With only six fights in a six-year career (two in the past year/year and a half) Kish is the definition of untapped potential; she is as talented as she is raw and inexperienced, both in terms of activity and quality of opposition. She hasn’t truly refined her game, nor has she defined her overall identity as a fighter, as much of her time has been spent recovering from injury. The result of this is that a large majority of her development is done through on the job training. In the long term it will help her, as she will develop a familiarity and comfort in her fight game that comes from developing under the bright lights, and eventually it will benefit her cage IQ, as she is being forced to process information and make adjustments under duress. At the moment, however, her physicality, physical strength, and durability are the deciding factors in the success of her fight game, as she is still learning the game of mixed martial arts, using her attributes to keep her in (and in some cases win) her fights, much like Namajunas, VanZant, Karolina Kowalkiewicz, and Randa Markos have.

Kish is a striker by trade; the former WMC champion has legitimate Muay Thai chops often putting together dynamic striking combinations punctuated with hard low kicks. She enjoys applying pressure and overwhelming her opposition with a combination of forward aggression and volume. Kish is somewhat limited defensively, however, and in her last two fights she has taken repeated hard shots as a result of her inability to come in behind a jab, which results in less than clean entries (and exits) that get her hit coming into and going out of exchanges. So far, Kish has chosen to use her offensive pace and range of shots to put her opponents on the defensive, limiting their willingness to counter as she beats them up. Her range striking is busy and effective, but the area where she is both most efficient and punishingly effective is the clinch. There, her size and physical strength rob her opponents of their mobility, activity and energy, while the steady stream of well-placed knees and elbows rob them of their will and ability to force a pace or get to a place where they can take advantage of her defensive lapses.

Although Justine Kish’s reputation is that of a striker, she actually has more submission wins than knockouts. And while Kish is a fighter with an awareness and confidence on the ground to hold her own with better and/or more experienced grapplers, she is not afraid to get into extended exchanges on the ground, not just to survive or control an opponent, but to attack on the ground and look for finishes. Aggression, willingness, and comfort in grappling aren’t the problem, what is a problem is her inconsistency in being able to safely gain and maintain position against opponents with legitimate grappling or wrestling chops. Kish lacks the experience and fight IQ to find the right spots to grapple and the right approach to grappling, as she is a big physical specimen who will often fight off her back hunting for submissions instead of looking to get back to her feet where she has a clear advantage over the majority of fighters in her division. In this way, she is much like fellow strawweight Cortney Casey.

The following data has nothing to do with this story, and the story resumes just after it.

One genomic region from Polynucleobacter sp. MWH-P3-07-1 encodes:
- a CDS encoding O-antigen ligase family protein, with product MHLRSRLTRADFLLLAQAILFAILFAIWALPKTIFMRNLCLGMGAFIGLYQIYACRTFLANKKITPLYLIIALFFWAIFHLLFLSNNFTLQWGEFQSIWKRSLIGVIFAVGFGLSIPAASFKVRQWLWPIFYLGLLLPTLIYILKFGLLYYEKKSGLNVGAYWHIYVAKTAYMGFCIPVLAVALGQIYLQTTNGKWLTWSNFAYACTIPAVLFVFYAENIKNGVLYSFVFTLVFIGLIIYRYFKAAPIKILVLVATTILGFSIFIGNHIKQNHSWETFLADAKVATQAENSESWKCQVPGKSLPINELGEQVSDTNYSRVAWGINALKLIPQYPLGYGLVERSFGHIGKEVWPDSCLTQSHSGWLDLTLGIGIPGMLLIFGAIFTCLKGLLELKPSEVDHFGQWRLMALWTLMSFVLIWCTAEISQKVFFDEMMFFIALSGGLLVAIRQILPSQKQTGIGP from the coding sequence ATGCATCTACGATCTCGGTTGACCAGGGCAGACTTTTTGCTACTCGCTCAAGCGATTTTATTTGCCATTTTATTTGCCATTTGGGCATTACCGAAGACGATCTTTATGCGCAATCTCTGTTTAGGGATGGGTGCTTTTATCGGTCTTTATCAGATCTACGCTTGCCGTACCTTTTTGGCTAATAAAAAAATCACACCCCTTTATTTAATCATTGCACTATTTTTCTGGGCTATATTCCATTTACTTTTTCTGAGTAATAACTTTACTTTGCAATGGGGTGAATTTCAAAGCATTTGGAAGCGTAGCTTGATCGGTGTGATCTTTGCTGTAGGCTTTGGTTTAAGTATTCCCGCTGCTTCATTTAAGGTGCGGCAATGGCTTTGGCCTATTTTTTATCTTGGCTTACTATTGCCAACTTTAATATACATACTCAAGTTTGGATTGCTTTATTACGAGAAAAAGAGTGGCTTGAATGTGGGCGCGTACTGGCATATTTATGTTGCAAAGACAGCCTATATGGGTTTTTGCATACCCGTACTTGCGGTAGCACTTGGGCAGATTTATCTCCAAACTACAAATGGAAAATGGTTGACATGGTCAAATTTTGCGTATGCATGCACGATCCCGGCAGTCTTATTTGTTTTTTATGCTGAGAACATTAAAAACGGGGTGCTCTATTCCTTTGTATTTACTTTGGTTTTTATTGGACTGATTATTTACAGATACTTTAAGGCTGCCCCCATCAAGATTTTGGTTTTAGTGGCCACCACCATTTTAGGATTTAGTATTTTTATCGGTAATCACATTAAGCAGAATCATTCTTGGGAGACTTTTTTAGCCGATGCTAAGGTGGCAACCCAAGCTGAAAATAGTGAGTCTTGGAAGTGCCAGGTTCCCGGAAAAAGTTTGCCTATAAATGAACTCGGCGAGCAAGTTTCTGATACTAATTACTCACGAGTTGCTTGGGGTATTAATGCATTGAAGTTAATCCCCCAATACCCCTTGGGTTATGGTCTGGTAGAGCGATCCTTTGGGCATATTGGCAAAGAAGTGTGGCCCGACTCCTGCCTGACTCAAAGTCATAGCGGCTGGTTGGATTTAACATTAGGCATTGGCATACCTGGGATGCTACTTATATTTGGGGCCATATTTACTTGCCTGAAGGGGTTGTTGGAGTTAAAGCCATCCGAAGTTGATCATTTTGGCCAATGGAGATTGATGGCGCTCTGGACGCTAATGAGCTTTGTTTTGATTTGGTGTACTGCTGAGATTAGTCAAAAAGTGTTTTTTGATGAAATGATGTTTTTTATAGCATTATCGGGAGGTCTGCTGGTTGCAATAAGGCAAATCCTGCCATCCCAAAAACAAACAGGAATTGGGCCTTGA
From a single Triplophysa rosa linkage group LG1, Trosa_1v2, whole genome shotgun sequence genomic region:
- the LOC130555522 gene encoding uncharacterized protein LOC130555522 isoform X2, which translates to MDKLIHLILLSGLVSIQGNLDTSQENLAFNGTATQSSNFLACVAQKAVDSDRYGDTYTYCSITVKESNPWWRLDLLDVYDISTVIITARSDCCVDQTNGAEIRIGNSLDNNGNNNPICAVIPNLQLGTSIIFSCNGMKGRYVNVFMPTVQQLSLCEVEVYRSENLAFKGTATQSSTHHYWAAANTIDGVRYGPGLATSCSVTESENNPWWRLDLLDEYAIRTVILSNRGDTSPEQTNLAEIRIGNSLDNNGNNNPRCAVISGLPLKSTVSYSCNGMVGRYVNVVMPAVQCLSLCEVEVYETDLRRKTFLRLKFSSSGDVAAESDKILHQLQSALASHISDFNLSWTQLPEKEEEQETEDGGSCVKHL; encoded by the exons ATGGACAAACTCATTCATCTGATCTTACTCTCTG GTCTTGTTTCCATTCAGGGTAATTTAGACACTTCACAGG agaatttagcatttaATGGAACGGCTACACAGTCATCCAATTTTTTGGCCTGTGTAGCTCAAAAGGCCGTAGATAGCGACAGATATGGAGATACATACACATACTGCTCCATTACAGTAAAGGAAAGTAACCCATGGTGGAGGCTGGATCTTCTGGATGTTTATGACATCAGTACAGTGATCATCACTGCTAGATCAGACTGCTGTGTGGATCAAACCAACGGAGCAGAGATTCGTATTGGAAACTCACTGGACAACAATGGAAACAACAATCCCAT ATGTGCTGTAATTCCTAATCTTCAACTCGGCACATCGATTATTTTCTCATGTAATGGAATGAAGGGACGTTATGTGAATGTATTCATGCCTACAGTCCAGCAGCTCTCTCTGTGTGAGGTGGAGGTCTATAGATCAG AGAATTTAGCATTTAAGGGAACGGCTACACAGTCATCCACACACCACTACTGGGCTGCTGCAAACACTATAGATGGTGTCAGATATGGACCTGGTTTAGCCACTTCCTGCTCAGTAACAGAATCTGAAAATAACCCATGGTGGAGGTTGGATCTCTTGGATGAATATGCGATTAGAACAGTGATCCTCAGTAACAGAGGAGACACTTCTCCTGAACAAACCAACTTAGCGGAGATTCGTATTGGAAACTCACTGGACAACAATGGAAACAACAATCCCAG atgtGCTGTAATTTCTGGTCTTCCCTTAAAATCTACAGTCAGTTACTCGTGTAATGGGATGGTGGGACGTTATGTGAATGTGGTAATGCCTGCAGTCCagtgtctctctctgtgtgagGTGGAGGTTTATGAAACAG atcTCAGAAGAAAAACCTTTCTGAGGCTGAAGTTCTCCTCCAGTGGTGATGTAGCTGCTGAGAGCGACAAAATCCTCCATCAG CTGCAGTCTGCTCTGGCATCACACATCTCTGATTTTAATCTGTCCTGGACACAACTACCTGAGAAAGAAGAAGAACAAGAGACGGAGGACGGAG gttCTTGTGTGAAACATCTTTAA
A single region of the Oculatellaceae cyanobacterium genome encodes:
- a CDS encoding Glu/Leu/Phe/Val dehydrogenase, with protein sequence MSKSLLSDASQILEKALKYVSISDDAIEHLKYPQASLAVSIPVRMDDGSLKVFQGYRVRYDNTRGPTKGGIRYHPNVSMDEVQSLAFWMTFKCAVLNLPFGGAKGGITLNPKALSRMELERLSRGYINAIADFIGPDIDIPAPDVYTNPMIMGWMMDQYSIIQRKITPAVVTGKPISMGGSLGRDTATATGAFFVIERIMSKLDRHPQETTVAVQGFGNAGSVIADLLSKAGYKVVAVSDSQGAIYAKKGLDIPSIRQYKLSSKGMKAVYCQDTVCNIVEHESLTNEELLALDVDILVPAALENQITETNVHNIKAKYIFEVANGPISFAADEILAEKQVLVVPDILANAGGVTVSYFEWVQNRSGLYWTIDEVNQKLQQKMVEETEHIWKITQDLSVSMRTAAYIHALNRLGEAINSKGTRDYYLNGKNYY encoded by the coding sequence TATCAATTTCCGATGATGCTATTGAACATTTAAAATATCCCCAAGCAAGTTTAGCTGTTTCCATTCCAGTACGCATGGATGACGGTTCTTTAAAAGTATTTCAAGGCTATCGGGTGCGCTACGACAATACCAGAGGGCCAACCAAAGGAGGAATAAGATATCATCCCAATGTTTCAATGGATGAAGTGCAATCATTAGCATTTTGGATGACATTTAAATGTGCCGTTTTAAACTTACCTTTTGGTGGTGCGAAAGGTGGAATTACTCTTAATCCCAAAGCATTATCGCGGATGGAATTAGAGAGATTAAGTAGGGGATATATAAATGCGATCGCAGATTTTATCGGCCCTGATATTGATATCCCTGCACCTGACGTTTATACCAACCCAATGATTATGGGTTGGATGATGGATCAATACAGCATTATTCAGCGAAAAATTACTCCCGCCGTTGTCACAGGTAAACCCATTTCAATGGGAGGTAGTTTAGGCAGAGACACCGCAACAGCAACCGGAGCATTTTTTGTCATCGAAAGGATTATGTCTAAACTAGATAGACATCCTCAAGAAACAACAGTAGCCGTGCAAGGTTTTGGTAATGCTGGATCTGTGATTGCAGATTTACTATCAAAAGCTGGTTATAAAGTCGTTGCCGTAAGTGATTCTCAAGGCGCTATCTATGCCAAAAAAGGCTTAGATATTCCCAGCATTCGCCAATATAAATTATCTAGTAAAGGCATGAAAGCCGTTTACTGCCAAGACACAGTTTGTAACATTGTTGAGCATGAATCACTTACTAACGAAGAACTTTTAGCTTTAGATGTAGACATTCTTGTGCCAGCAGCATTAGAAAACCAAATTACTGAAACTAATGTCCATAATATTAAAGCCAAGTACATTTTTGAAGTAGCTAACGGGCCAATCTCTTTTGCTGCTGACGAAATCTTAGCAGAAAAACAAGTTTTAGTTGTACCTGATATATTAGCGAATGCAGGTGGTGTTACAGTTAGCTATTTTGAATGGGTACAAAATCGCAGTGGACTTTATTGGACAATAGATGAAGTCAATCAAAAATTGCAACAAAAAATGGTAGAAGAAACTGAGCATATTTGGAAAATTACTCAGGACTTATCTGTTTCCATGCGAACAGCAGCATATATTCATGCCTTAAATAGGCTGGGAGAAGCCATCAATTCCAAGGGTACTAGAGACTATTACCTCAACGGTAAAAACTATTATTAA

Herrig vs. Kish is a good matchup for a few reasons. First and foremost, Kish is still an unknown quantity in the context of who she is and how good a fighter she is. She hasn’t really faced an opponent with the awareness, balance, and experience to really bring out the best or expose the worst in her. Nina Ansaroff is a creative, athletic, dynamic striker, but one who struggles to put offense together consistently and has defensive lapses alongside her offensive ones, not to mention her somewhat limited grappling chops. Ashley Yoder is tough and scrappy, as well as being very dangerous on the ground in regards to creating scrambles, grabbing subs, defending subs, and controlling position. But she is painfully one-dimensional in her approach to mixed martial arts, and as effective as she is in this one range, her ability to force fights into that range are almost as suspect as her ability to defend or counter on the feet.

On Herrig’s end, this is another chance to show that she has righted the ship and is fully capable of not just winning some and losing some, but establishing a clear line of separation between her and the other strawweights currently occupying the mid-tier level in the division. More importantly, we get to see if Herrig has reinvented herself in regards to her mental game, so that she can beat an opponent who has top shelf potential and physical tools that provide her with advantages over the majority of opponents in the division. As big as the upset over Grasso was, more times than not Herrig has fallen flat in matchups against a certain kind of fighter, the kind that Kish has all the earmarks of being.

This weekend at UFC Fight Night 112, we have a fight between two ascending fighters: one who is trying to establish who and how she is as a fighter, the other has a firmly defined identity, but is looking to reinvent herself and her place in the mixed martial arts lexicon. The winner of this fight moves up, clearly establishing herself as a force to be reckoned with and a fighter who may not be the best, but is clearly much better than the rest. The loser has to go back to the drawing board, as she will once again be pushed to the middle of the pack of fighters, which may mean consistent paydays and opportunities, but not the big paydays or the big opportunities that come from being better than average. For Kish, this isn’t terrible. She is a prospect, and one who has the option of moving up a weight class (making weight has been a problem for her). For Herrig, however, every fight is career-defining or career-threatening, so on Saturday night when the bell rings, it will get violent, but more importantly it will get real.


UFC Fight Night 112: Chiesa vs. Lee takes place June 25, 2017 at Chesapeake Energy Arena in Oklahoma City, Oklahoma.